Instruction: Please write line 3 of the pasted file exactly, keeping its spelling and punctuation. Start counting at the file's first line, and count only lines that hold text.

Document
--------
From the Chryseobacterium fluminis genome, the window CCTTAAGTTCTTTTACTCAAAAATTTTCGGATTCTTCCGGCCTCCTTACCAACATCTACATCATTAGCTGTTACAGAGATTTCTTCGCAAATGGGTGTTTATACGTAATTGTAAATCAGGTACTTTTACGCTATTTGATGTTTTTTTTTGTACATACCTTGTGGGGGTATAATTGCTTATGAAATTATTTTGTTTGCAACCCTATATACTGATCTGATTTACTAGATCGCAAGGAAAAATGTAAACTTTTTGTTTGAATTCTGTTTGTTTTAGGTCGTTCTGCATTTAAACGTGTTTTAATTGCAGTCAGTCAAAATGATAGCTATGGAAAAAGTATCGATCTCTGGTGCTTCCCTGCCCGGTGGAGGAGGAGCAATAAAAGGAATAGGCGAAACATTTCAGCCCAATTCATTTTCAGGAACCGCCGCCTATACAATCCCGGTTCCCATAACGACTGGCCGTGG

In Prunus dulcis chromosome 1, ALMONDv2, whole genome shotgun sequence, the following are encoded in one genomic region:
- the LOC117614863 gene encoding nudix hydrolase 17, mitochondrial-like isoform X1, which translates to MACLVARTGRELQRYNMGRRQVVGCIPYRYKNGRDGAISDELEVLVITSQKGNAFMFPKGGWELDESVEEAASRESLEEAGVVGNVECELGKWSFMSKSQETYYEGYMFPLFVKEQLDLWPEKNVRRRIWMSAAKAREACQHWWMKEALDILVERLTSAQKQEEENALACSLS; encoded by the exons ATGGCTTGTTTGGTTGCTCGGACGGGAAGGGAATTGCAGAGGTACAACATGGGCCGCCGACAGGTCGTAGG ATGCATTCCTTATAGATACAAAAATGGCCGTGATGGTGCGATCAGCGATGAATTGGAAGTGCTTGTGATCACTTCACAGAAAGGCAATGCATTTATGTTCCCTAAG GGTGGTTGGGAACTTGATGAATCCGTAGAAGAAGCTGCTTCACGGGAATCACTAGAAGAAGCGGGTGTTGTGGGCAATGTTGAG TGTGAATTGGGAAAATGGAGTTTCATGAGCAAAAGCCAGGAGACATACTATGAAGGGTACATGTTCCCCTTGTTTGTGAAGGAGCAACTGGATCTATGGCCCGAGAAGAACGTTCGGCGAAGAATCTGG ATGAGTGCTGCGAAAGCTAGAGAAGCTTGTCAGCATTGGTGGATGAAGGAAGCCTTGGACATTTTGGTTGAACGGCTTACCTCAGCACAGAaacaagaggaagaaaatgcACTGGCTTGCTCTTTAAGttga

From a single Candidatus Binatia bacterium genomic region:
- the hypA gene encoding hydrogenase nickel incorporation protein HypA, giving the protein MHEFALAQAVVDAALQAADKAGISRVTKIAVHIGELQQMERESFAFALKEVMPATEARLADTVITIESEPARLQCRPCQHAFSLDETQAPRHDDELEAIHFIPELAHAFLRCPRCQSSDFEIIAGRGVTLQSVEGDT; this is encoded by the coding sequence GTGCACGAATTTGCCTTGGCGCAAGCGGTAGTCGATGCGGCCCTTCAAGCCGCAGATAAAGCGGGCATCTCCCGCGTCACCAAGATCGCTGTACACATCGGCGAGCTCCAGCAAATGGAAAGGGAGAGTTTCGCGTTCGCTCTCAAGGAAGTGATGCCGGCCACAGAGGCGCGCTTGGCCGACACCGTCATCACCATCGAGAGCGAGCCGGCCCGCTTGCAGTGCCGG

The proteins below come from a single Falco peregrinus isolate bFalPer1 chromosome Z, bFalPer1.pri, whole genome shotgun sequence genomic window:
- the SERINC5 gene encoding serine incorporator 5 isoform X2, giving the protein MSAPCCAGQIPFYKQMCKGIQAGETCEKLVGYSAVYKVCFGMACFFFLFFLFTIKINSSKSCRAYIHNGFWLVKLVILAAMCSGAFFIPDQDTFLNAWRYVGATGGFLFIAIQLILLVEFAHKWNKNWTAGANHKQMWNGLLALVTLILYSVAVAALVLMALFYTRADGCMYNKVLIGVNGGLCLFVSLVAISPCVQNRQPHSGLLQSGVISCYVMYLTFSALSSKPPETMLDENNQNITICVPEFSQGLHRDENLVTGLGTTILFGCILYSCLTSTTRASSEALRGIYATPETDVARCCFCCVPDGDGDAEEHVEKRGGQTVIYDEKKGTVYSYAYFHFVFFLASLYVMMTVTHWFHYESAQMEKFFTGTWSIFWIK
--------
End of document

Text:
- the LOC117614863 gene encoding nudix hydrolase 17, mitochondrial-like isoform X1, which translates to MACLVARTGRELQRYNMGRRQVVGCIPYRYKNGRDGAISDELEVLVITSQKGNAFMFPKGGWELDESVEEAASRESLEEAGVVGNVECELGKWSFMSKSQETYYEGYMFPLFVKEQLDLWPEKNVRRRIWMSAAKAREACQHWWMKEALDILVERLTSAQKQEEENALACSLS; encoded by the exons ATGGCTTGTTTGGTTGCTCGGACGGGAAGGGAATTGCAGAGGTACAACATGGGCCGCCGACAGGTCGTAGG ATGCATTCCTTATAGATACAAAAATGGCCGTGATGGTGCGATCAGCGATGAATTGGAAGTGCTTGTGATCACTTCACAGAAAGGCAATGCATTTATGTTCCCTAAG GGTGGTTGGGAACTTGATGAATCCGTAGAAGAAGCTGCTTCACGGGAATCACTAGAAGAAGCGGGTGTTGTGGGCAATGTTGAG TGTGAATTGGGAAAATGGAGTTTCATGAGCAAAAGCCAGGAGACATACTATGAAGGGTACATGTTCCCCTTGTTTGTGAAGGAGCAACTGGATCTATGGCCCGAGAAGAACGTTCGGCGAAGAATCTGG ATGAGTGCTGCGAAAGCTAGAGAAGCTTGTCAGCATTGGTGGATGAAGGAAGCCTTGGACATTTTGGTTGAACGGCTTACCTCAGCACAGAaacaagaggaagaaaatgcACTGGCTTGCTCTTTAAGttga